The Matariki star cluster contains hundreds of stars but only nine are visible to the naked eye. Each of these nine stars has a distinct story and significance in Māori culture.
According to one Māori myth, the cluster represents a whaea or mother - Matariki - and her six daughters Tupuānuku, Tupuārangi, Waipunarangi, Waitī, Waitā and Ururangi.
The name Matariki refers to both the star cluster as a whole and a specific star, which signifies reflection, hope, our connection to the environment and the health and wellbeing of people.
Pōhutukawa is the star that serves as a reminder of those who have passed on, encouraging us to take the time to remember them and acknowledge their impact on our lives.
Tupuānuku (“tupu” means ‘to grow’ and “nuku” is the shortened version of “Papatūānuku” meaning ‘Earth’) is the star connected with everything that grows in the ground to be harvested or gathered for food.
Tupuārangi is the star associated with food sources that come from the sky, such as birds, or fruit and berries from trees.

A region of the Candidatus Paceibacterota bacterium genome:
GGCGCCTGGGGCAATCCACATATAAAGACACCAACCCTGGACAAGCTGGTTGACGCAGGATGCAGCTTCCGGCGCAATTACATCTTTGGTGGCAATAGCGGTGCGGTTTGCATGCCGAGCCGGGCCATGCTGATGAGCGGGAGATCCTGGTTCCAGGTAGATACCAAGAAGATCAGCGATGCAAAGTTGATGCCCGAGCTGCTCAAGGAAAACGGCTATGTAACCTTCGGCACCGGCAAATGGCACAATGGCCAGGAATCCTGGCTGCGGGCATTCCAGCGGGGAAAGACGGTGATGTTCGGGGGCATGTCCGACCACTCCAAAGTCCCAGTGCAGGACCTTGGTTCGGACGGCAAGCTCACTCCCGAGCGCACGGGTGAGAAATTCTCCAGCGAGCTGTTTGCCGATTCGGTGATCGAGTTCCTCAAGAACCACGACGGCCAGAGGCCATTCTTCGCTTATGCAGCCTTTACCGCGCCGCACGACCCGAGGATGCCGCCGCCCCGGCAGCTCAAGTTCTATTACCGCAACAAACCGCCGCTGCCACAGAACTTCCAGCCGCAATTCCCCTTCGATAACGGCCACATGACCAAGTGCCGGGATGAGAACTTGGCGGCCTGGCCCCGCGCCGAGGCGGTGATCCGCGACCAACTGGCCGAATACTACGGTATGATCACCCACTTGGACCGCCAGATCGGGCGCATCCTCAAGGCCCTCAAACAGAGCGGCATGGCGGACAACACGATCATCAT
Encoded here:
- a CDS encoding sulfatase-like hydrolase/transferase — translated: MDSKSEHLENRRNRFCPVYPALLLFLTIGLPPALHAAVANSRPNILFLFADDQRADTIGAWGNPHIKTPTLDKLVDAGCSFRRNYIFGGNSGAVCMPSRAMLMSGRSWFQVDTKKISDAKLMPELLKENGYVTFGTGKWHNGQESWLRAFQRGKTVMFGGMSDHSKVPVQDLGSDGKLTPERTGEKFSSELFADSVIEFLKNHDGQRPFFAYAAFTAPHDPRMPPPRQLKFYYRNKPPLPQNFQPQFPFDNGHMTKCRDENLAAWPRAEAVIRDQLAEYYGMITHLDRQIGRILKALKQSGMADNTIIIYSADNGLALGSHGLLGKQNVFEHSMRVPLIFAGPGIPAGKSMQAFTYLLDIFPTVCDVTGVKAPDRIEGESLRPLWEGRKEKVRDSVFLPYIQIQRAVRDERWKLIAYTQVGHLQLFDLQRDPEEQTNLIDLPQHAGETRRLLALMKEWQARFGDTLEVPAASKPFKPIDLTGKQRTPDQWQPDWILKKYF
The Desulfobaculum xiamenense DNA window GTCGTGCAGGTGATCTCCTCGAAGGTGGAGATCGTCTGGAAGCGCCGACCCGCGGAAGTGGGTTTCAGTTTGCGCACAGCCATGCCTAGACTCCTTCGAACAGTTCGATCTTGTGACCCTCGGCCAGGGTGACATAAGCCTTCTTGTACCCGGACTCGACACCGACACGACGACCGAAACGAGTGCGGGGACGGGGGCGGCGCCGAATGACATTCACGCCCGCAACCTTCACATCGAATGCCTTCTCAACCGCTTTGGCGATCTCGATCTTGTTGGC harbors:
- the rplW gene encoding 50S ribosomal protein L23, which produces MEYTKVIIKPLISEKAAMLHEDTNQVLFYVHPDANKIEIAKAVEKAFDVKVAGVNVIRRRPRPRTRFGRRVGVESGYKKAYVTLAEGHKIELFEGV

Waitī is connected with all freshwater bodies and the food sources sustained by those waters. Waitī watches over freshwater environments such as awa (rivers), roto (lakes), kūkūwai (wetlands), and waipuna (springs).
Waitā represents the ocean and the seafood that can be harvested from it. This star encourages us to respect our coasts, oceans and marine life.
Waipuna-ā-Rangi is connected with rain, hail and snow.
Ururangi is connected with the various winds.
Hiwa-i-te-Rangi is a wishing star, helping us to realise our hopes and aspirations for the coming year.